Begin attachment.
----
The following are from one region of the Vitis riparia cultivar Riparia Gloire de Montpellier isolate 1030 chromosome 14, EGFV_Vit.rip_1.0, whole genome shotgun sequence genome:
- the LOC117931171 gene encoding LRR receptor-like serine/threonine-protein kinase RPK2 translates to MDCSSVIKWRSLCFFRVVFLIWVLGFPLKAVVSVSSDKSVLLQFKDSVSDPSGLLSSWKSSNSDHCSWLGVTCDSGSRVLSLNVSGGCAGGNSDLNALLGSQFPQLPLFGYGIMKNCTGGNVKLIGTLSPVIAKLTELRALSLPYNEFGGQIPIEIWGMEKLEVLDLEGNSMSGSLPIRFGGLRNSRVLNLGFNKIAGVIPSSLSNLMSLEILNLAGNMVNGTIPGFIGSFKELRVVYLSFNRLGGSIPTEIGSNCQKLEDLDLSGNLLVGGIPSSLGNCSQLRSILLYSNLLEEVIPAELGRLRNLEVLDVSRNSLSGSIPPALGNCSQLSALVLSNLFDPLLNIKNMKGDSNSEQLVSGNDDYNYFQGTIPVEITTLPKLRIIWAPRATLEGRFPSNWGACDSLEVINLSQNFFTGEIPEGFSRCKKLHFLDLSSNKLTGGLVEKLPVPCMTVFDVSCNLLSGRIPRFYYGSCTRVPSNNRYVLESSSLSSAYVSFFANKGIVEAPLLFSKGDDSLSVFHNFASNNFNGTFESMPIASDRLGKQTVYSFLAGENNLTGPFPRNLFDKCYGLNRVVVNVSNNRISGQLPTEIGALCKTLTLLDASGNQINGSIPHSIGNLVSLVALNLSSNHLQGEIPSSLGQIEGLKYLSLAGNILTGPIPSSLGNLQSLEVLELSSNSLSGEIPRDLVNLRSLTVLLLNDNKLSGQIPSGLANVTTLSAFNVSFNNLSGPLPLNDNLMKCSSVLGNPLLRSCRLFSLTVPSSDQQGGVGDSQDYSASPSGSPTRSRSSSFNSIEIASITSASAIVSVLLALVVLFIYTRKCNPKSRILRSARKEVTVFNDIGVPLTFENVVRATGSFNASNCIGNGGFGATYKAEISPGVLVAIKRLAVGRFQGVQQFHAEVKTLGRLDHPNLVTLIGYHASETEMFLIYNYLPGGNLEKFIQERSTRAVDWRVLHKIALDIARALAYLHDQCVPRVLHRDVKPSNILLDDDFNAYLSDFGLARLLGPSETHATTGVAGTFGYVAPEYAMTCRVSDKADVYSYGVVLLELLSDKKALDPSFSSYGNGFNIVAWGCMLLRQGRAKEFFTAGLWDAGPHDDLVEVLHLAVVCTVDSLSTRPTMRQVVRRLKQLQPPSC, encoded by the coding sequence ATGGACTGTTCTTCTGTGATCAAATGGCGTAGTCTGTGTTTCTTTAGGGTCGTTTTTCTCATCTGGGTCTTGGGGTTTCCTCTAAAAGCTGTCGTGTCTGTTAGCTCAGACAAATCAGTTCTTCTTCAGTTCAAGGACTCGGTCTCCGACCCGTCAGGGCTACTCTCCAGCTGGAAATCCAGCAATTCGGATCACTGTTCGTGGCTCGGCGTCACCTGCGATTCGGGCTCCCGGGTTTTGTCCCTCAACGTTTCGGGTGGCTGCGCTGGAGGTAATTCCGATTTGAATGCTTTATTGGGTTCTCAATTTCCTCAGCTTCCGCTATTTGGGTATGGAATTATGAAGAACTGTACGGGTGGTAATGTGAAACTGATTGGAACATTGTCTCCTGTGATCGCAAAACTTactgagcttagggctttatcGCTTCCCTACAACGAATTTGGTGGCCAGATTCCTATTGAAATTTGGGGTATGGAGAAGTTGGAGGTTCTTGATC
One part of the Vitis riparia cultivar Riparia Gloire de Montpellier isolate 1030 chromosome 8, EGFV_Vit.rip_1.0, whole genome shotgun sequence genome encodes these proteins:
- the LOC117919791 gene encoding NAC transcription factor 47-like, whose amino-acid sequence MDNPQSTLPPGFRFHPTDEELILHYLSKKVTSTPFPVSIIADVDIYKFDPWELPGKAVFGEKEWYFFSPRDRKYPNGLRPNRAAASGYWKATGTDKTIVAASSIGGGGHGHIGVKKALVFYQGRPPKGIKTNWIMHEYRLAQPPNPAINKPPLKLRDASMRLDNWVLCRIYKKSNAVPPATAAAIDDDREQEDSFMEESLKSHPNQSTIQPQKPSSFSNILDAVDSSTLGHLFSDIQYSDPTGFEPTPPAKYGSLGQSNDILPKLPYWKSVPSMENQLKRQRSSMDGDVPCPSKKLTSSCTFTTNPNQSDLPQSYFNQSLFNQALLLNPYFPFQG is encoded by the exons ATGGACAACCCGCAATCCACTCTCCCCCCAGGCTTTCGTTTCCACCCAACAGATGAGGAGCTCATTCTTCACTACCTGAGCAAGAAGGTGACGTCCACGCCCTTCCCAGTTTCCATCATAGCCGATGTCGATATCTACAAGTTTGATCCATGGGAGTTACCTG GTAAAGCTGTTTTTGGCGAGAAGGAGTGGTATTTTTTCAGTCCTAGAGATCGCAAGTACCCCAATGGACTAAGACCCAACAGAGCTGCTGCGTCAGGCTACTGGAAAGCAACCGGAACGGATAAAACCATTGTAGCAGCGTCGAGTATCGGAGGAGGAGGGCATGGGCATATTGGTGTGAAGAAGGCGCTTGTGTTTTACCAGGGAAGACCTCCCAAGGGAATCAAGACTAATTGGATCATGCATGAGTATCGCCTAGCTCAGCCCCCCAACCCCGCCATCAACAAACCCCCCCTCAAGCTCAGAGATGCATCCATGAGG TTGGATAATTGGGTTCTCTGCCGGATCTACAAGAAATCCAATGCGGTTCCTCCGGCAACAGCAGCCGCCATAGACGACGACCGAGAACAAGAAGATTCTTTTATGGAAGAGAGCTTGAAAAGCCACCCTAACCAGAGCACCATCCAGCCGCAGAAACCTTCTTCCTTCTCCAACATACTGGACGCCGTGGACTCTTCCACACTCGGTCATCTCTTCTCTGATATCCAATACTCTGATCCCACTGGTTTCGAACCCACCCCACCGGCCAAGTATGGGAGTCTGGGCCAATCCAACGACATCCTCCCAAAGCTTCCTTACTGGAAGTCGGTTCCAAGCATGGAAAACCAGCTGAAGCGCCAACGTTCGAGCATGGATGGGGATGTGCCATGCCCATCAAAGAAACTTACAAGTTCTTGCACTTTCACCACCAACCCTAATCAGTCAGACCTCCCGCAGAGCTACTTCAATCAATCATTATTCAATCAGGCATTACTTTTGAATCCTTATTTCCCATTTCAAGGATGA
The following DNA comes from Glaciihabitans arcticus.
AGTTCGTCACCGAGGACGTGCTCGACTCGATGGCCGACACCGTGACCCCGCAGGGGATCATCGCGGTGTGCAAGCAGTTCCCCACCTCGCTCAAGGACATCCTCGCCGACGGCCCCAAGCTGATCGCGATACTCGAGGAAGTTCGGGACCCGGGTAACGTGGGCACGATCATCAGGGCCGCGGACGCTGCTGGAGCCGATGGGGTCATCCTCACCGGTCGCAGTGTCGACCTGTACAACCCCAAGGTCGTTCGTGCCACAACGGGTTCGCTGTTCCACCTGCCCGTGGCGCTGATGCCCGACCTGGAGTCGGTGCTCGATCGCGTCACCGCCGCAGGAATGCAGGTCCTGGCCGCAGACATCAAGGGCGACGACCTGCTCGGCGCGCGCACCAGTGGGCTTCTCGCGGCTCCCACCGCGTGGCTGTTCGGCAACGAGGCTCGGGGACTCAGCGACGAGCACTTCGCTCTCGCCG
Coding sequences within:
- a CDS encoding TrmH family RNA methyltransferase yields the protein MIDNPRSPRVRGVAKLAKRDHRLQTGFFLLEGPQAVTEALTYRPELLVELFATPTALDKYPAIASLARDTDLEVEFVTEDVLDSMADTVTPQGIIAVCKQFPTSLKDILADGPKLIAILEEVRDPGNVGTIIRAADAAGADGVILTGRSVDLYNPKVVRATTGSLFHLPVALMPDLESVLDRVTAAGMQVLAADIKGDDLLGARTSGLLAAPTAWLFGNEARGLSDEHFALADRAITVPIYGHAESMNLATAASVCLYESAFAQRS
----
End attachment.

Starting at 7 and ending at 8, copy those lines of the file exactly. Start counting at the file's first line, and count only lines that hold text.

Coding sequences within:
- a CDS encoding TrmH family RNA methyltransferase yields the protein MIDNPRSPRVRGVAKLAKRDHRLQTGFFLLEGPQAVTEALTYRPELLVELFATPTALDKYPAIASLARDTDLEVEFVTEDVLDSMADTVTPQGIIAVCKQFPTSLKDILADGPKLIAILEEVRDPGNVGTIIRAADAAGADGVILTGRSVDLYNPKVVRATTGSLFHLPVALMPDLESVLDRVTAAGMQVLAADIKGDDLLGARTSGLLAAPTAWLFGNEARGLSDEHFALADRAITVPIYGHAESMNLATAASVCLYESAFAQRS